Getting my first byline in Motoring News was a very big deal for me. Arguably, getting my first mention at the bottom of Rally News… was even bigger. For those of a certain age, the Patterson’s Rally News… bulletins were a lifeline for anybody hoping to stay ahead of what was going on in a rally.
And right at the heart of that operation was Brian Patterson. Brian sadly passed away at the weekend. In the words of his son Davy: “Cancer took a hold and wouldn’t let go.”
Brian knew rallies. Having competed as a driver at a high level in Ireland – see above that press-on style in a three-liter Capri on the Caragh Lake stage of the 1977 Circuit – he carried that knowledge forward into a business made great alongside his wife Liz.
Brian and Liz were cornerstones of the British and Irish rallying scene. As well as being the only source of news for fans out on the stages, BP knew those stages intimately, having completed a recce to make the route notes generations of drivers and co-drivers grew up on.
Brian turned note-making into an art form and brought light to what was once a dark art.
Out walking the dog each morning, he would test himself in estimating distances and gradients. He was always right. His notes were never wrong.
The Patterson work ethic was quite astonishing. For decades, Brian and Liz were never off the road, going from event to event to event weekend after weekend, up and down Ireland and across Britain. That constant contact with the sport ensured BP remained very firmly in the loop. Much of the time off the record, but very firmly in the loop.
On the record, his writing was sensational. His ability to bring a scene to life, to paint a picture with his words, superb. A bumpy road didn’t get bumpier, it turned ‘fierce bumpy.’ Brilliant.
Brian’s relationship with co-drivers was exceptional. He was one of them. And his time behind the wheel ensured he engendered the same relationship from the other side of the car. And that connection was as strong at the very bottom as it was right to the top of the World Rally Championship.
Once a year, Carlos Sainz, Juha Kankkunen and the rest would arrive in Britain for the RAC and, to a man, BP was remembered, respected and given the time he needed to tell their story.
It was a genuine privilege to be taken under the collected wing of Brian and Liz when I landed in Ireland for the first time in the late 90’s. They saw it as their duty to guide the Motoring News junior reporter through the finer points of Irish rallying. But the best of the best was saved until the evening. The table went off the record and the real stories started. And they were just genius.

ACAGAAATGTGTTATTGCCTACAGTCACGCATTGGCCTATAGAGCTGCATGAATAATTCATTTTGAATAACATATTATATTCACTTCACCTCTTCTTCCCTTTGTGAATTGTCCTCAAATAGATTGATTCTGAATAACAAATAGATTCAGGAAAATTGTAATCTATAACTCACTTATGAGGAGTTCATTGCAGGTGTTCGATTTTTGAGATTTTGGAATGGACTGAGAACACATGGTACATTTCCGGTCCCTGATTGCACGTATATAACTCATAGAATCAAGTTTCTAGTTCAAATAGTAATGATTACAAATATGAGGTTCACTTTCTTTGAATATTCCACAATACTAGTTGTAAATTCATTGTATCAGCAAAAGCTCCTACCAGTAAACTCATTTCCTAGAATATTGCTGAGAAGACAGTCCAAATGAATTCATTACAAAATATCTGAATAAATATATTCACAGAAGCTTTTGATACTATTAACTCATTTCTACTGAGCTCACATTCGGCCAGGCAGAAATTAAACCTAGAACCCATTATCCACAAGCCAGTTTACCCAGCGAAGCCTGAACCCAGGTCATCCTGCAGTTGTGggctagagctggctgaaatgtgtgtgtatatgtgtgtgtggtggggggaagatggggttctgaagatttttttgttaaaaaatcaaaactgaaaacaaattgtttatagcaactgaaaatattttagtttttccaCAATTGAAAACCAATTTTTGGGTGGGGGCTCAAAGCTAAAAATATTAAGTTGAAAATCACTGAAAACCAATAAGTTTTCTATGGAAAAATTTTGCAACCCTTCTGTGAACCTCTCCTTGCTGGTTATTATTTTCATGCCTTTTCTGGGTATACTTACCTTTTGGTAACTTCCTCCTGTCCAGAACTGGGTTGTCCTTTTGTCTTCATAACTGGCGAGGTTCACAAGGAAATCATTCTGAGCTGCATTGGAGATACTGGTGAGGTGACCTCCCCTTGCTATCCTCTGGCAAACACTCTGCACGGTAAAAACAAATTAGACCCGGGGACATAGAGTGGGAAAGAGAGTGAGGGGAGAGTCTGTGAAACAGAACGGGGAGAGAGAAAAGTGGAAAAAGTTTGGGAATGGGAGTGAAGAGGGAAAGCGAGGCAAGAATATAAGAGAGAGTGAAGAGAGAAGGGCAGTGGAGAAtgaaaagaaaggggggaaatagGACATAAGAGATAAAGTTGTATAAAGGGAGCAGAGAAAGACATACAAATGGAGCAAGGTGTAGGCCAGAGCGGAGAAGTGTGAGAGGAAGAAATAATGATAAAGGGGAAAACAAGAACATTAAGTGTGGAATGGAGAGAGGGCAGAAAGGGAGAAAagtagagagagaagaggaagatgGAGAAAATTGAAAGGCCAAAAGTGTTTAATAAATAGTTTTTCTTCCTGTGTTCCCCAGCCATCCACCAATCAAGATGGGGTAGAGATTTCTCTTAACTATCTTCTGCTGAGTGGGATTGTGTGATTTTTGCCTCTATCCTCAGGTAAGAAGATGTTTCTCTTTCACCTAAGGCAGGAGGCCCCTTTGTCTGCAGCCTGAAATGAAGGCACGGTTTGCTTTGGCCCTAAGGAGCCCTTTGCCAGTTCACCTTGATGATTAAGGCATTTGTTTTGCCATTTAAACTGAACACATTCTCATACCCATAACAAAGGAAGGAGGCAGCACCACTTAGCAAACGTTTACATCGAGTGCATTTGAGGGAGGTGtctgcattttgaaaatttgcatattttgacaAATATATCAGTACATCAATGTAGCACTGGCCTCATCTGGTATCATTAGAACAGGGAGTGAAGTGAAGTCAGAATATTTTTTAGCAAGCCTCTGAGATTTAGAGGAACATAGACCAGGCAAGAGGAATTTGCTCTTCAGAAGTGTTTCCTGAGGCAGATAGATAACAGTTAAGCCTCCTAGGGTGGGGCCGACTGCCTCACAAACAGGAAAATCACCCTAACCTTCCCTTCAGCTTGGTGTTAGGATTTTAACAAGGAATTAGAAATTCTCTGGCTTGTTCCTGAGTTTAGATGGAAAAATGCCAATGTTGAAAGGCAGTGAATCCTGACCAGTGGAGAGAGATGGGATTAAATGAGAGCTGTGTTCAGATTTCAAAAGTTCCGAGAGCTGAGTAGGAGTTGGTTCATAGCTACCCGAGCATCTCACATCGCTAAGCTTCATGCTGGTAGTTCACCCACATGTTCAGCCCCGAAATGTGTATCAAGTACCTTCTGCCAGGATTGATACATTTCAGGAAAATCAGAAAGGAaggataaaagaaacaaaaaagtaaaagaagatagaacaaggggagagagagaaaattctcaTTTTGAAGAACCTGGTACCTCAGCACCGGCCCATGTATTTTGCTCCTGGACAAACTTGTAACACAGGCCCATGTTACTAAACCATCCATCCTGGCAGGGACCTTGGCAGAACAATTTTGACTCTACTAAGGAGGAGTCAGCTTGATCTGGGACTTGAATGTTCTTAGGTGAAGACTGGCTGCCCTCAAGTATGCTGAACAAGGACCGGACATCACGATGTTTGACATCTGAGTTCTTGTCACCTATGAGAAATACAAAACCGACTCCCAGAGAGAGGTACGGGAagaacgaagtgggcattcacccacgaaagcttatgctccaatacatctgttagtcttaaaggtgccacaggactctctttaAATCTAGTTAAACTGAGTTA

It was late on Sunday when news of Brian’s passing arrived in Alba. Standing with Craig Breen, neither of us could take in what we’d just heard.
“Brian was the centrt point of my father’s [Ray Breen] rallying career,” said the Hyundai driver. “There really was no other way to stay up-to-date on an event.
“Brian and Liz would drive into a place with the bulletins stashed underneath the wipers on the windscreen and everybody would just descend on the car to find out what was going on. It’s incredibly sad. The whole Patterson family has been and still is synonymous with rallying. Brian will be very, very badly missed.”
I consider myself fortunate to have spent a while working with Brian. Not only was he one of the hardest-working fellas I ever met, he was also one of the smartest; I don’t think I ever saw him without a collar and tie beneath a dapper v-neck sweater.
There are no words for the loss Liz and sons, Michael, Chris, Davy and Jody are suffering right now. But if ever there’s been a time for this great community of ours to wrap its arms around family Patterson, it’s now in what’s already been a tragic 2020 for them.
It seems like just yesterday I was hammering a tired MN hire car across a corner of Ireland, desperately trying to keep up with the big red wagon. The Mercedes estate – fully loaded with kit, a photocopier and reams of paper – spent much of its time on its door-handles, cigarette butts being fired regularly from both side windows as news was pursued.
As well as being 50% of one of rallying’s most recognizable partnerships, Brian was a true gent who will, as Breen said, be very badly missed.
My heart goes out to Liz, Michael, Chris, Davy and Jody and the many, many friends BP had right around the world. Rest easy, BP.